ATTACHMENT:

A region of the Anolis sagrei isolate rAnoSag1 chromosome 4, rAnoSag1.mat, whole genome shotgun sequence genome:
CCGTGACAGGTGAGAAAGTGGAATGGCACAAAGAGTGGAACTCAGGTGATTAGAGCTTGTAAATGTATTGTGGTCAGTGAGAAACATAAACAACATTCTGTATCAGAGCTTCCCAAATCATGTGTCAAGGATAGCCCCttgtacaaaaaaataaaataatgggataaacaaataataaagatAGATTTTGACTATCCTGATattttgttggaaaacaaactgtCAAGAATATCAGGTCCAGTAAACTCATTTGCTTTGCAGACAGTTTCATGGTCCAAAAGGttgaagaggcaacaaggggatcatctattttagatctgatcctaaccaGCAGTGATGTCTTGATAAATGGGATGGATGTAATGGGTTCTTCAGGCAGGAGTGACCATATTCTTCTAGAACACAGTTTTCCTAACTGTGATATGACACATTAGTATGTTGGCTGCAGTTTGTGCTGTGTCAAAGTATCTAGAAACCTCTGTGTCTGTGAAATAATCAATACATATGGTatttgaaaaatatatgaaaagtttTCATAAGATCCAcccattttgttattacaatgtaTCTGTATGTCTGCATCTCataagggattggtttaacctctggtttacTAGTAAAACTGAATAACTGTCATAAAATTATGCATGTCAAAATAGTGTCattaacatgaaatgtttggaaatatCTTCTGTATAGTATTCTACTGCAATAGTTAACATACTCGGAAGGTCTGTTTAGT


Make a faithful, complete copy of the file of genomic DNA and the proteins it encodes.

A region of the Anolis sagrei isolate rAnoSag1 chromosome 4, rAnoSag1.mat, whole genome shotgun sequence genome:
CCGTGACAGGTGAGAAAGTGGAATGGCACAAAGAGTGGAACTCAGGTGATTAGAGCTTGTAAATGTATTGTGGTCAGTGAGAAACATAAACAACATTCTGTATCAGAGCTTCCCAAATCATGTGTCAAGGATAGCCCCttgtacaaaaaaataaaataatgggataaacaaataataaagatAGATTTTGACTATCCTGATattttgttggaaaacaaactgtCAAGAATATCAGGTCCAGTAAACTCATTTGCTTTGCAGACAGTTTCATGGTCCAAAAGGttgaagaggcaacaaggggatcatctattttagatctgatcctaaccaGCAGTGATGTCTTGATAAATGGGATGGATGTAATGGGTTCTTCAGGCAGGAGTGACCATATTCTTCTAGAACACAGTTTTCCTAACTGTGATATGACACATTAGTATGTTGGCTGCAGTTTGTGCTGTGTCAAAGTATCTAGAAACCTCTGTGTCTGTGAAATAATCAATACATATGGTatttgaaaaatatatgaaaagtttTCATAAGATCCAcccattttgttattacaatgtaTCTGTATGTCTGCATCTCataagggattggtttaacctctggtttacTAGTAAAACTGAATAACTGTCATAAAATTATGCATGTCAAAATAGTGTCattaacatgaaatgtttggaaatatCTTCTGTATAGTATTCTACTGCAATAGTTAACATACTCGGAAGGTCTGTTTAGT